Project Description

Aims and Objectives

This project uses community-based waste management and recycling as a strategic entry point to jointly tackle environmental, social and economic challenges in Kitale, as well as in the broader district, province and country. It aims at contributing to a cleaner town and the preservation of the environment in a comprehensive manner, considering socio-cultural aspects.


Kitale is a town of 220,000 inhabitants, capital of the Trans-Nzoia district located in the Rift Valley Province of West Kenya. The economy of the Trans-Nzoia district relies heavily on agriculture and contributes significantly to the national agricultural production and food supply. Kitale is an important market town and commercial hub for the district. Many of its residents are farmers or are involved in subsistence agricultural and horticultural activities. However, livelihood opportunities remain limited, especially for some sectors of the population such as women and young people. This leads to insufficient incomes, inadequate housing conditions, a lack of food security and access to water and energy, and broadened social inequalities.

In addition, vulnerable households suffer directly from the lack of environmental management, which impacts negatively on their health and contributes to further deteriorate their living conditions. Waste accumulation directly contributes to soil, water and air contamination, and the intensive exploitation of the soil and use of chemical products for agricultural purposes exacerbates soil depletion.

Key Features

The Dajopen Waste Management (DWM) group was established as a self-help group by thirty residents (twenty women and ten men, including nine young people) of a slum in the town of Kitale, in 2007. In 2009, it obtained the status of community-based organisation managing a community-based enterprise.

The idea of recycling waste in order to clean the environment and to enhance group members’ livelihood opportunities was brought to the group by one of its members after attending a workshop facilitated by the Ministry of Agriculture and a Kenyan NGO. From then onwards, the DWM group has aimed at improving the economic, social and environmental conditions of the town of Kitale, the DWM group and other communities through a community-based waste management strategy. Its activities have a comprehensive impact on living conditions, with a focus on sustainable livelihoods, cleaner settlements and environment, and community empowerment.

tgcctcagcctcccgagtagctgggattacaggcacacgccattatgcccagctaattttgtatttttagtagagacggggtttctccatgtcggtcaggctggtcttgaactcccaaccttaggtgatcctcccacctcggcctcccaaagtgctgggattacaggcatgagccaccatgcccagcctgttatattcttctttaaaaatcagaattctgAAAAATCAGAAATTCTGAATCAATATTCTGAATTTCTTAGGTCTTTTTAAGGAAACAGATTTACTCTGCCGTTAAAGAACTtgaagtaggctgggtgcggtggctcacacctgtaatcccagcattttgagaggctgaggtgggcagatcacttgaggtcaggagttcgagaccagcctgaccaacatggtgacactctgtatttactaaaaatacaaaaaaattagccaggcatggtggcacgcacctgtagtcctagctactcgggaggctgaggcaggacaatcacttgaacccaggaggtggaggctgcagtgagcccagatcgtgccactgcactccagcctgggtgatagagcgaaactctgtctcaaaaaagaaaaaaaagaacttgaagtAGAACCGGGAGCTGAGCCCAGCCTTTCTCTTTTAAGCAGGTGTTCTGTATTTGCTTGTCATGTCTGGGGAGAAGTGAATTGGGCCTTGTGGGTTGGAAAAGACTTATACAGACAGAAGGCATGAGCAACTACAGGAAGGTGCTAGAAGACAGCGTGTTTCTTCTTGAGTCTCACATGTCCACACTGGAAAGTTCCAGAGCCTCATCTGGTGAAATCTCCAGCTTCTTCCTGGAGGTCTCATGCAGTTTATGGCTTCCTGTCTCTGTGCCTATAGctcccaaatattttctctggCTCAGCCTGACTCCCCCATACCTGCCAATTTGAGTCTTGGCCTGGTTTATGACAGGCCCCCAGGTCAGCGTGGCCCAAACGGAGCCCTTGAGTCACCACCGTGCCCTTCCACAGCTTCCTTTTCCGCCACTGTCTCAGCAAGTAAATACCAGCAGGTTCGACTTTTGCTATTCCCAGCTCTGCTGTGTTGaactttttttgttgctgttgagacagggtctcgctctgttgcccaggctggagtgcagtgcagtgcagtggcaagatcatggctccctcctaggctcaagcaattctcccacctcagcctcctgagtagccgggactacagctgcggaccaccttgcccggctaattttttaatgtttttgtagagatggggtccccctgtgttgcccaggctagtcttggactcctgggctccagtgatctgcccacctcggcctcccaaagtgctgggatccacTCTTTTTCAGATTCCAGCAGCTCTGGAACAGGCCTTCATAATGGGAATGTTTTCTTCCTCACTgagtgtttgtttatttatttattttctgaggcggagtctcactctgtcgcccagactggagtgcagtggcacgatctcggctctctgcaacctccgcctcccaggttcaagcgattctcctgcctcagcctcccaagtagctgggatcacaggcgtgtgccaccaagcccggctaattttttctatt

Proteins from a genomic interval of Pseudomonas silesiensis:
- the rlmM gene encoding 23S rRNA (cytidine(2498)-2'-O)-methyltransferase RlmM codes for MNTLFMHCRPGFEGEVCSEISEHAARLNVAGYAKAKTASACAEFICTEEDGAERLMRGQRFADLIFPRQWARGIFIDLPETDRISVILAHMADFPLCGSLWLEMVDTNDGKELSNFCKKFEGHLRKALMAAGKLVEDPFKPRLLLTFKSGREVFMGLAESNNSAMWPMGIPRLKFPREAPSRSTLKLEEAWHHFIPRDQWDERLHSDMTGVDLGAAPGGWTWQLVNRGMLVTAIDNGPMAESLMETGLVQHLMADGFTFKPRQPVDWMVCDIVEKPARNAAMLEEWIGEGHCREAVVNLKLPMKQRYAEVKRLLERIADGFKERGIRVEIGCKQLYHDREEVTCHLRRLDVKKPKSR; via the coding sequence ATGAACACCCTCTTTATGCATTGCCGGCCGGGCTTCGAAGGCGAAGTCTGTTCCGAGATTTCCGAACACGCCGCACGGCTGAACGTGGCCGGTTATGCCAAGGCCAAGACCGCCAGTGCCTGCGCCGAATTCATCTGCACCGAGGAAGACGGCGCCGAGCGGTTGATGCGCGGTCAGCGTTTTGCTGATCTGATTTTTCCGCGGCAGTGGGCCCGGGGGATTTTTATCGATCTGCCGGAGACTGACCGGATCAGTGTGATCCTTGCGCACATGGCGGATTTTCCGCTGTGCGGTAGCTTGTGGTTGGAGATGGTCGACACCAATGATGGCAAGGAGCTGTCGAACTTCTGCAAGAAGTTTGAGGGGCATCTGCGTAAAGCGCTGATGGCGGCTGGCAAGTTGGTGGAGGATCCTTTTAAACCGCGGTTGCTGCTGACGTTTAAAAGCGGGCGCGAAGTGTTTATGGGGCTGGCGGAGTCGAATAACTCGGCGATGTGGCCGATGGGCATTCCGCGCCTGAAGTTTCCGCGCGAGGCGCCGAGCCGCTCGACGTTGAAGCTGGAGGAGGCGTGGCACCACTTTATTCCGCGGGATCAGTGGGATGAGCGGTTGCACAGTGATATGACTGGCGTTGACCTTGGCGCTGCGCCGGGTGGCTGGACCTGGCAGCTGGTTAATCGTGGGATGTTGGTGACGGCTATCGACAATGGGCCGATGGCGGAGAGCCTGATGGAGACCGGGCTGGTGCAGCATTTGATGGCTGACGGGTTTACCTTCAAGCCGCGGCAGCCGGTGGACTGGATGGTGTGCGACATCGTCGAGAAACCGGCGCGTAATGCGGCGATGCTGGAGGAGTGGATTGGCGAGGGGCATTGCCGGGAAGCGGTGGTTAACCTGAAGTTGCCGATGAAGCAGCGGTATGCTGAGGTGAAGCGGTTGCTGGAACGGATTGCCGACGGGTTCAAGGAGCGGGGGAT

As part of their waste management efforts, DWM members collect waste locally or buy it from street families, in order to produce and sell recycled items. These products include: roofing and floor tiles made out of recycled plastic, baskets, mats and ropes made of plastic bags; jewellery and briquettes made of paper waste; water filters made of saw dust mixed with clay; fencing posts; organic fertilisers, liquid fertilisers and biocides made of bio-degradable waste materials.

The DWM group also focuses on training other community groups, both locally and on a national scale, on how to recycle waste and make recycled products, as well as on organic farming and sustainability. Once trained, they become DWM affiliated groups, and in some cases set up similar enterprises. Training activities include working with students, government bodies and NGOs and training is provided free of charge during agricultural fairs, field days or open learning weeks. Training is also offered via the government’s Kenya Agricultural Productivity Programme in different areas of the country – in this case, the DWM group is paid for its service, as well as with training commissioned by NGOs. The DWM group has also been giving free courses in waste management, organic farming and bio-intensive agriculture to the local youth.